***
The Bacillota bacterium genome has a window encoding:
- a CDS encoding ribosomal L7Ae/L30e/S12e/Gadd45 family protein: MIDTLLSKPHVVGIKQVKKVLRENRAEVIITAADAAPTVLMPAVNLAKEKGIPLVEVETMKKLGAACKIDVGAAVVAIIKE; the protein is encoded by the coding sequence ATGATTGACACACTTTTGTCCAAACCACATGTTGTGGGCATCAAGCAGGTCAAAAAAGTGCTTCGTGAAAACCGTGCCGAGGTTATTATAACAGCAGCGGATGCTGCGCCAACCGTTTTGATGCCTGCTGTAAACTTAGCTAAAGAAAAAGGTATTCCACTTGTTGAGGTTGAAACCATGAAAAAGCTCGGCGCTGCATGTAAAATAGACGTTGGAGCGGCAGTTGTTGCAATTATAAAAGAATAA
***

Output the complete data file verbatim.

The Bacillota bacterium genome has a window encoding:
- a CDS encoding ribosomal L7Ae/L30e/S12e/Gadd45 family protein: MIDTLLSKPHVVGIKQVKKVLRENRAEVIITAADAAPTVLMPAVNLAKEKGIPLVEVETMKKLGAACKIDVGAAVVAIIKE; the protein is encoded by the coding sequence ATGATTGACACACTTTTGTCCAAACCACATGTTGTGGGCATCAAGCAGGTCAAAAAAGTGCTTCGTGAAAACCGTGCCGAGGTTATTATAACAGCAGCGGATGCTGCGCCAACCGTTTTGATGCCTGCTGTAAACTTAGCTAAAGAAAAAGGTATTCCACTTGTTGAGGTTGAAACCATGAAAAAGCTCGGCGCTGCATGTAAAATAGACGTTGGAGCGGCAGTTGTTGCAATTATAAAAGAATAA